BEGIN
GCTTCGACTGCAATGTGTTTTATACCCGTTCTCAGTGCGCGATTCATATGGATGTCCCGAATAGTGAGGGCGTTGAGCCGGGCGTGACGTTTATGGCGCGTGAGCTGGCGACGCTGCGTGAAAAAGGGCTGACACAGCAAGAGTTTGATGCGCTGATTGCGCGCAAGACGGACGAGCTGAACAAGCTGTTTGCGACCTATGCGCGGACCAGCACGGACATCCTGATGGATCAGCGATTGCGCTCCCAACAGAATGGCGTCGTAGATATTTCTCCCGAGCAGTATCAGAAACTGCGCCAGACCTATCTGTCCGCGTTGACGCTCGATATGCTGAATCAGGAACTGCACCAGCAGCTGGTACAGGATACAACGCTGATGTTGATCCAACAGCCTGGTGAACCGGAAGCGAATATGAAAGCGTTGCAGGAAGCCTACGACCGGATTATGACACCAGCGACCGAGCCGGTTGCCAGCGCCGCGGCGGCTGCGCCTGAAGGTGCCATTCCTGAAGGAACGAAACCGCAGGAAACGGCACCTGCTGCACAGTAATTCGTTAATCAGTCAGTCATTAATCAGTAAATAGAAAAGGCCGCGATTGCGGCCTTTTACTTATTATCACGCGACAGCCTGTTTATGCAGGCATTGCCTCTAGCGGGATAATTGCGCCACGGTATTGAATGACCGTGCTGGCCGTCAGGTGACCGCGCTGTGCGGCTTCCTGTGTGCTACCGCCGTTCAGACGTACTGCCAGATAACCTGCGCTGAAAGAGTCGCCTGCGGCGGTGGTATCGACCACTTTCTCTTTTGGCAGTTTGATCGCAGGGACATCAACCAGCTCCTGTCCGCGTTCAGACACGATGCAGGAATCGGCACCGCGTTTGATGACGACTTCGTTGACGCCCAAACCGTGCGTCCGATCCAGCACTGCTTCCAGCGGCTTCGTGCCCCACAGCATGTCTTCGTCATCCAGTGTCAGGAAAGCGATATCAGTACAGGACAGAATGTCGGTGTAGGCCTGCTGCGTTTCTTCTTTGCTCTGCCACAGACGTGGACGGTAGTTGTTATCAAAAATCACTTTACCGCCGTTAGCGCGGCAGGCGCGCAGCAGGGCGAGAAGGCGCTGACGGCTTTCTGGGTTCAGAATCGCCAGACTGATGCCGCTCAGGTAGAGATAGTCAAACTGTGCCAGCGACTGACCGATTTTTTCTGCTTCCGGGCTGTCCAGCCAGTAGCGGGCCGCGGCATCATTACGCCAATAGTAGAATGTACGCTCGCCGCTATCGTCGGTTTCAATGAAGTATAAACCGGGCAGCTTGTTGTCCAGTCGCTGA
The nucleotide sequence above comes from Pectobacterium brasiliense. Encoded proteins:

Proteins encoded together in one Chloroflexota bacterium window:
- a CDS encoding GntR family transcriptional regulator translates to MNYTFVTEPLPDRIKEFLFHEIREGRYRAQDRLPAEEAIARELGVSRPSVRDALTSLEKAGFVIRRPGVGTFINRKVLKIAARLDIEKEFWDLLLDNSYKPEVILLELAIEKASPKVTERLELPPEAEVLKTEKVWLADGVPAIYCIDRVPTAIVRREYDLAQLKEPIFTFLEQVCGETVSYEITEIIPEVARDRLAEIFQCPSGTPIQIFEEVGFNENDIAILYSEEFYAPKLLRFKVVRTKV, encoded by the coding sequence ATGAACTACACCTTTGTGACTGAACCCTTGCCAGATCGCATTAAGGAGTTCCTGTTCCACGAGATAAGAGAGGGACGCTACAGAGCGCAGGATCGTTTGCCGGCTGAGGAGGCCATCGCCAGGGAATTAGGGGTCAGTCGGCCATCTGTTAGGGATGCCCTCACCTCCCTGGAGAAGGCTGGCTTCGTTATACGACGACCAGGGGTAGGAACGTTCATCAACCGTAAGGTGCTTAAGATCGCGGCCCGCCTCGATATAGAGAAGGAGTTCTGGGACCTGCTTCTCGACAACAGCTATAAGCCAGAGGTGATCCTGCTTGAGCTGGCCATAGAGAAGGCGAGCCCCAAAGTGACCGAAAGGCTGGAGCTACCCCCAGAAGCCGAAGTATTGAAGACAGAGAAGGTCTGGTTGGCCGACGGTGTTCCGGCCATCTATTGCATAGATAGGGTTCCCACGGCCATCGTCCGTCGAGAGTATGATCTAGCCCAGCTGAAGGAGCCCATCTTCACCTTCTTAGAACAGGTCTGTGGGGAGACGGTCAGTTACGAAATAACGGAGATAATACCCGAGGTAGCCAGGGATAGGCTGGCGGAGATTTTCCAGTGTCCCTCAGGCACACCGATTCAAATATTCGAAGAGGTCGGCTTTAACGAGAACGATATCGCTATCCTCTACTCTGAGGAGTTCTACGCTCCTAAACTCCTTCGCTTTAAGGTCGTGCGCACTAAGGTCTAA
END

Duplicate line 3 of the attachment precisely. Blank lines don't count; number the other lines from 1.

Proteins encoded together in one Chloroflexota bacterium window: